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La Presse editor-in-chief André Pratte, left, and Globe and Mail columnist John IbbitsonThe Globe and Mail

Throughout the Quebec election, Globe and Mail columnist John Ibbitson and La Presse editor-in-chief André Pratte will engage in an online discussion on the issues arising in the campaign. Today they discuss the sudden rise of upstart party Coalition Avenir Quebec.

John: Hello, Andre. I had been meaning to ask you this week for your thoughts on the upstart Coalition Avenir Quebec, when lo and behold, along comes a Forum poll Thursday that shows them surging: up 10 points, from 14 per cent to 24 per cent, while the PQ have slid from 39 per cent to 34 per cent and the Liberals are doing just as badly, dropping from 38 per cent to 32 per cent. So what do you think is happening and why?

Andre: Hi, John. There are both short-term and long-term factors at play into what seems to be a CAQ surge in the early stages of the campaign.

One long-term factor: Many Quebeckers are tired of the Liberal-PQ bipolar system, which has dominated Quebec politics for 40 years. They want real change, not only a change from the Liberals to the Péquistes.

Another long-term issue: Many voters are not interested any more in the debate on the political future of the province. It's not that people don't have views for or against separation. It's just that they know the thing will not be solved, if it can be solved, in the foreseeable future.

Therefore, why not have a government that puts all its energy in attacking more immediate problems, for instance, the indecent delays before getting an appointment with a doctor or care in an emergency ward?

Short-term: the CAQ has dominated the first week of the campaign, by recruiting star candidates (including the former Montreal police chief and admired anti-corruption crusader Jacques Duchesneau). Also, the CAQ has made very concrete promises, for instance guaranteeing by law that parents with children under six will have a right to five days of parental leave each year.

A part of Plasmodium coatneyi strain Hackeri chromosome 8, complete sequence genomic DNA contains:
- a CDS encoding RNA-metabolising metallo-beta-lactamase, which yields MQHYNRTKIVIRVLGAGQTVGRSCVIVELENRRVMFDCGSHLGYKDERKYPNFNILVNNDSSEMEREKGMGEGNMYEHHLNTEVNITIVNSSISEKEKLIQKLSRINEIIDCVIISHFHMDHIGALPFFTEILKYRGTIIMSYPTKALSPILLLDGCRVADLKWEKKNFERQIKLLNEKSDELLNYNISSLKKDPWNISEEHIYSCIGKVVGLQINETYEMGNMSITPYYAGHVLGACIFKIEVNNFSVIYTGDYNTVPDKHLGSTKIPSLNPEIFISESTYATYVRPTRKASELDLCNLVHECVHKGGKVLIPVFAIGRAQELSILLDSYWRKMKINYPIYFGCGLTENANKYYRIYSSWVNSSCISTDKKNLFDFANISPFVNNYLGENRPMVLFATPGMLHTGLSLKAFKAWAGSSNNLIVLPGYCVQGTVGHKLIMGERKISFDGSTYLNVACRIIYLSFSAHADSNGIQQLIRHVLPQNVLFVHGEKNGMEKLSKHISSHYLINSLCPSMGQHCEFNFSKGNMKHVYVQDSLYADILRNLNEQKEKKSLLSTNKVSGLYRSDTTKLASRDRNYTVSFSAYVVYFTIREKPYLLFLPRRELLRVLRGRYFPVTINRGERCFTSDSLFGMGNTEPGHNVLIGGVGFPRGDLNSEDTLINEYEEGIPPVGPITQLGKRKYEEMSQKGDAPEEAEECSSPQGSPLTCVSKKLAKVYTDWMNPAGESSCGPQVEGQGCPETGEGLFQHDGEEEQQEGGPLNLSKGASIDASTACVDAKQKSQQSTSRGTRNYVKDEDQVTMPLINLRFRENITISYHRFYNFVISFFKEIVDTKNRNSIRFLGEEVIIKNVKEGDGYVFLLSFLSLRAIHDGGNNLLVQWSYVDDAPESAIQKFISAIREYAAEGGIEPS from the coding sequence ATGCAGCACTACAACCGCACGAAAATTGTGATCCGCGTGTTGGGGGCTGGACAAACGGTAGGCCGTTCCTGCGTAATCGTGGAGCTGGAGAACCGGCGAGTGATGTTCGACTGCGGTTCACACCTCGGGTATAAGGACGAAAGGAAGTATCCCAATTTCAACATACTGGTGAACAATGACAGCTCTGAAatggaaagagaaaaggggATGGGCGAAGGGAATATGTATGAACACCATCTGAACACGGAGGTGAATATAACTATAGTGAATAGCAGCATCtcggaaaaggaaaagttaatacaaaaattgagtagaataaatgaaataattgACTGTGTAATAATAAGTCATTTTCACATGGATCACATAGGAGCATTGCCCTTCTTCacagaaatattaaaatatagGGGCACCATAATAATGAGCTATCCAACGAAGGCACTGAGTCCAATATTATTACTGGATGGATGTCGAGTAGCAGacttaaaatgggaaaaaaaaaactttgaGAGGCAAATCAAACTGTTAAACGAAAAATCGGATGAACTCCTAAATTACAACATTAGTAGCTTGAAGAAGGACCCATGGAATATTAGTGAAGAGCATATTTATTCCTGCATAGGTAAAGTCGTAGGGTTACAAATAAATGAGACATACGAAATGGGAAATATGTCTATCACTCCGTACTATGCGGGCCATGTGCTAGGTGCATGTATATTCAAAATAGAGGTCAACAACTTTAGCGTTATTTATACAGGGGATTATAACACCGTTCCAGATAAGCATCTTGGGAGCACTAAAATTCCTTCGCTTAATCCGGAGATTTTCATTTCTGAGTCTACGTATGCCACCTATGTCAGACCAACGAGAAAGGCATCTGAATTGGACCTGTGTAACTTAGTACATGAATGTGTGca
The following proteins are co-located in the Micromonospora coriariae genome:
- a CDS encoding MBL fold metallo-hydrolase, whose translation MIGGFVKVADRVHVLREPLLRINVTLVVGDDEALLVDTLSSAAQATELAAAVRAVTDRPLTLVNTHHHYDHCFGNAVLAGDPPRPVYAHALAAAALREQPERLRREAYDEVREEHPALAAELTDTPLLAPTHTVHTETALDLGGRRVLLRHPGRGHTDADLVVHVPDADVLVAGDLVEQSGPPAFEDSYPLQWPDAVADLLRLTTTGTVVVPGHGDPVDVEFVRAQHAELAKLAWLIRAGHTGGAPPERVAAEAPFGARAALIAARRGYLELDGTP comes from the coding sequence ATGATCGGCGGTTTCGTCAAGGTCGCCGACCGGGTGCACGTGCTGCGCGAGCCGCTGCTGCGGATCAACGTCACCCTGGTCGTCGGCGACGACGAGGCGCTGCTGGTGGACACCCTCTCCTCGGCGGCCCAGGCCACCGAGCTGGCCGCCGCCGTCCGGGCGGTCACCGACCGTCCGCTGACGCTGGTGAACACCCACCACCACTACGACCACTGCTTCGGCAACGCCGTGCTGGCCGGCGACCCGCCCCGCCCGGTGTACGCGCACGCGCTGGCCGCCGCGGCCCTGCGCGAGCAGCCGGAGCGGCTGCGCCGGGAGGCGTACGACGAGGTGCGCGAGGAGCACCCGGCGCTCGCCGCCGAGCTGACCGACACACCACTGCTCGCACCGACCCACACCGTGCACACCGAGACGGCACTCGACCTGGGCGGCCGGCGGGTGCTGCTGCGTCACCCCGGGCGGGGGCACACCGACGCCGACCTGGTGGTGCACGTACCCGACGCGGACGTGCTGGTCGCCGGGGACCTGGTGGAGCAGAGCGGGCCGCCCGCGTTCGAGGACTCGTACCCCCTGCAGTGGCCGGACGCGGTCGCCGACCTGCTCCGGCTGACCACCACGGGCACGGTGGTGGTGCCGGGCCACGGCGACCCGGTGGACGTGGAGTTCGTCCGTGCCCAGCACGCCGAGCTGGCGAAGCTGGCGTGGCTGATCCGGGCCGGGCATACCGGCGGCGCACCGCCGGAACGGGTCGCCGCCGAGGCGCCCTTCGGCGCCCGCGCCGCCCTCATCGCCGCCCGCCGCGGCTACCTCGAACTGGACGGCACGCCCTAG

Seventy per cent of Quebeckers want Jean Charest's Liberals out. For them, the issue of this campaign is: which party – the PQ or the CAQ – can best take the Liberals' place. If the CAQ continues to run a professional and popular campaign, they could create a big surprise.

But there are still four weeks remaining, including four leader's debates. So the election results are more unpredictable than ever.

John: Fascinating, Andre. It reminds me a bit of the last federal election, when the NDP came from nowhere to obliterate the Parti Québécois and smother the Liberals' hope for a Quebec breakthrough.

Many of the new NDP MPs were inexperienced, to say the least. But their Quebec caucus is performing well here in Ottawa, with most of the new MPs growing into their jobs. If there were a similar breakthrough for the CAQ – and I realize that's a very big "if" – would Mr. Legault have the bench strength to form a credible cabinet? For that matter, does he have the judgment and experience to serve as premier?

Andre: As far as his team is concerned, yes, he does have the bench strength necessary, including former ADQ MNAs and a couple of star candidates. Legault himself has weaknesses, but so do PQ Leader Pauline Marois and (as we have seen in recent years) Mr. Charest.

John: Last question on this compelling turn of events, Andre: If these polls hold – and I know that's another very big "if" – the CAQ could hold the balance of power in a minority government. Which party would they be likely to support, and what are the chances of a coalition government?

Andre: I think most CAQ people would be more comfortable with the Liberals, because they are more to the right of the political spectrum. As for a coalition, I think that scenario is very improbable. It's simply not part of our political culture.

John: Thanks for these insights, Andre. Much appreciated, as always. Let's do this again next week.